Salim “Sam” Hanna was a 10-foot-tall man in asmaller man’s body, his son Michael described. He wasn’t one to back down, even when he was face-to-face with four men trying to rob his liquor store, another son Mark added.
In 1994, Sam, a Chaldean immigrant from Iraq, opened Gilbert Convenient Mart, a shop that would later become known for its craft beer and hard-to-find spirits. He had a soft spot for dogs, having ten of them himself, and would tell customers he would rather see their dogs’ faces than theirs.
He was the kind of man who didn’t sugarcoat his opinions — if someone’s breath stank, he told them. His outspokenness sometimes led to public altercations, but also to respect, his family said.
“He was never afraid or scared of anything,” Michael Hanna said. “He spoke his truth. He was bigger than what he always was. It sounds like such a cliche thing to say. But my father, when people talk about David and Goliath, my dad was always the little guy fighting the bigger guy.”
In July, both Michael and Sam began showing symptoms of COVID-19.
After checking himself into Gilbert Mercy Medical Center, Sam died on Aug. 15, 2020, at the age of 72. His family held the funeral the following week, after memorial mass at Mar Abraham Chaldean Catholic Church in Scottsdale. He leaves behind his wife Noual and their seven children, as well as the dogs.
“My father was the kind of person if God wanted him to go, it was his time to go: ‘If it’s my time, it’s my time. I have no control,'” Michael said “That was the thing, at least for me, that made it a little easier. But it’s never easy.”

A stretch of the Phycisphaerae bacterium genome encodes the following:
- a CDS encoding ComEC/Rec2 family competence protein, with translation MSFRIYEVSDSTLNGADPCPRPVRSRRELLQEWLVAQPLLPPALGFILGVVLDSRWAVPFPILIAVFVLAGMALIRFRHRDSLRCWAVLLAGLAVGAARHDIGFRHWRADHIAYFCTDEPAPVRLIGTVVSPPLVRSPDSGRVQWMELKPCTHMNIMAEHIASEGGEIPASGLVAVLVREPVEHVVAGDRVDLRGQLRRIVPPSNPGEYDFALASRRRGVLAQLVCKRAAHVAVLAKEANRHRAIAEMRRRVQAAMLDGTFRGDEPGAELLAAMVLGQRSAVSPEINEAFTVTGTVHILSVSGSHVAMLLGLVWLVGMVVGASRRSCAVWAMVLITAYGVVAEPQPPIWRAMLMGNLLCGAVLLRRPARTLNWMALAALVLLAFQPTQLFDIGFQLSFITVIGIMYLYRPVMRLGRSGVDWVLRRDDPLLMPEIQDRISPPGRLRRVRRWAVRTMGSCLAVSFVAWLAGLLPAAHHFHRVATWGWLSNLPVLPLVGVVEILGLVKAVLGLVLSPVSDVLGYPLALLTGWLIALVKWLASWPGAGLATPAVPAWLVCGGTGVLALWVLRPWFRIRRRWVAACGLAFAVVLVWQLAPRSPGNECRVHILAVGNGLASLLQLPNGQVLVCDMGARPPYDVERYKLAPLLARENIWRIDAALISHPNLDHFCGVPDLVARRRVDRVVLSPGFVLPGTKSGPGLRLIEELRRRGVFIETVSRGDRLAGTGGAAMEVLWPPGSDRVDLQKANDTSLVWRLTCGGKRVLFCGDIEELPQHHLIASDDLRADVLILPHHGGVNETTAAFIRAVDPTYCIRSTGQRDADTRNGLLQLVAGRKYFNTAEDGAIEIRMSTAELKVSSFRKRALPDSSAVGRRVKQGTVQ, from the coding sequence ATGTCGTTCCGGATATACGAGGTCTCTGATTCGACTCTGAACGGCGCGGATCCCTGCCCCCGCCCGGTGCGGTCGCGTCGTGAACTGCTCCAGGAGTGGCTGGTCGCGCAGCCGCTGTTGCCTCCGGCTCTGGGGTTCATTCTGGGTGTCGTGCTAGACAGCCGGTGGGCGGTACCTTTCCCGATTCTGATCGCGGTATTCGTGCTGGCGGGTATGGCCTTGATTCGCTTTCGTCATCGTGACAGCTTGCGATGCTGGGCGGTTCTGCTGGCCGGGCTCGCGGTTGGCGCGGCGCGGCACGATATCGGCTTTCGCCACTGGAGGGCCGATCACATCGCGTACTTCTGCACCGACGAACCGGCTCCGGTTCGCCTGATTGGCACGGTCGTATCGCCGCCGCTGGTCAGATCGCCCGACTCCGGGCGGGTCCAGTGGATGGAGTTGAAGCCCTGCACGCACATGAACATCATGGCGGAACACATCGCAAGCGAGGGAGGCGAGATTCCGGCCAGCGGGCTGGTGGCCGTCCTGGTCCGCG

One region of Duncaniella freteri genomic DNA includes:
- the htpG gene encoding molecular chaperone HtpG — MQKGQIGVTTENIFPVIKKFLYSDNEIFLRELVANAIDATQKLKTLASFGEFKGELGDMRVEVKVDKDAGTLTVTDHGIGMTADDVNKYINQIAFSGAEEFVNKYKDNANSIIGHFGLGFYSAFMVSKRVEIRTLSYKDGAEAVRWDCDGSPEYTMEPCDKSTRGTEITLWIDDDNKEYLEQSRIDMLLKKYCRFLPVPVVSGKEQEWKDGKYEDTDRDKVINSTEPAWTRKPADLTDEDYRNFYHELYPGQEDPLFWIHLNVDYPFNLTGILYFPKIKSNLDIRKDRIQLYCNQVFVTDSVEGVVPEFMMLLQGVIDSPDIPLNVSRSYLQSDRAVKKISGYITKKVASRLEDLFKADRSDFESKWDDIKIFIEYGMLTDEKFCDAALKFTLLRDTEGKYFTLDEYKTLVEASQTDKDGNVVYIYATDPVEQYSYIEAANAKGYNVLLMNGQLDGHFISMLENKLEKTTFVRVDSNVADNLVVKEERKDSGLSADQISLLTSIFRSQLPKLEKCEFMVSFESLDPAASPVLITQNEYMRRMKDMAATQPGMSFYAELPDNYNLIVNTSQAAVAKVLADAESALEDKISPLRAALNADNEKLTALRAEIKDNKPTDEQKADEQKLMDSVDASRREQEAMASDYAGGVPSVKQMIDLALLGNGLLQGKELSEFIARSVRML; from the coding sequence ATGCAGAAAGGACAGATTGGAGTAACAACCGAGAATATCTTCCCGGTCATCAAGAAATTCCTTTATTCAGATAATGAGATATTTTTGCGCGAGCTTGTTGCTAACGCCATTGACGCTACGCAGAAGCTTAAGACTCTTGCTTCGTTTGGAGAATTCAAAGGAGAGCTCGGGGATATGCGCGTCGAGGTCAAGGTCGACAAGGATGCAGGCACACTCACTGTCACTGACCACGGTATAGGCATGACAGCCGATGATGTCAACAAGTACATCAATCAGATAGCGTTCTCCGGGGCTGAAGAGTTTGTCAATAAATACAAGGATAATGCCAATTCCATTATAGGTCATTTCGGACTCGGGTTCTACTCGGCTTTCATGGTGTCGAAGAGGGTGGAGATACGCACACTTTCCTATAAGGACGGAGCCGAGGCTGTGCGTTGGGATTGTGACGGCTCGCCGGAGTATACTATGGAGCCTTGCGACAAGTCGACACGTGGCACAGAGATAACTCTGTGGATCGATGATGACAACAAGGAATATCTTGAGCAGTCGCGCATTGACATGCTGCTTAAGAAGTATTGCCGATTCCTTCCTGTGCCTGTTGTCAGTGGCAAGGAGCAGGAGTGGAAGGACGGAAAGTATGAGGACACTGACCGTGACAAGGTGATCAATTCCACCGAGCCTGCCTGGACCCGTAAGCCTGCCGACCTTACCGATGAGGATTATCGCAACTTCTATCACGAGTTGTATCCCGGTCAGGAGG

‘He was a big dreamer’
Sam grew up in Tel Keppe, an Assyrian town near Mosul. In the 1970s he moved to metro Detroit, where thousands of Chaldean residents have roots in Tel Keppe.
“If you want to talk about all the projects he wanted to get into, (expletive), this guy, since day one, since coming to the States, hustled,” Michael said. “He worked for someone for free just to prove he could handle any kind of job.”
He started as a butcher in Detroit, where after working for free as an apprentice, he threatened to leave if the butcher shop didn’t give him a full-time job and he got paid like everyone else.
In Detroit, he went by several names — Sam, Angelo as the Italian Americans called him, and Bob, because it’s the word for “father” in the Chaldean language and his children called him that. For years liquor store customers in Gilbert called him Bob not realizing his name was Salim or that he went by Sam, Michael said.
Later Sam moved on to a variety of other jobs, though the timeline remains fuzzy, Michael said. He took a job at a cousin’s supermarket, then opened his own convenience store. He purchased a truck, attached a snowplow, and would go plowing and salting parking lots with Noual.
At one point he opened Sam’s Family Produce. Michael recalled waking up at two in the morning with his brother Christopher to help load the truck with produce so Sam could deliver it to local mom-and-pop markets.
His father vowed that he would save up enough money to move the family to Arizona, Michael said. During a layover en route to California, Sam fell in love with the Grand Canyon State, where the dry, desert heat reminded him of the climate in Iraq, he said.
In 1994 Hanna made good on his word and moved the family to Gilbert, where he had purchased a former Circle K.
“I remember before sitting in the building as a kid, that piece of property, and he said I’m going to get it and build a strip mall,” Michael said. “We ended up building a restaurant.”
“He was a big dreamer. Sometimes he would dream so big it would take a very long time before one of them came true, but fortunately one of them did before he passed away.”
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How the Hanna family became a part of the Gilbert community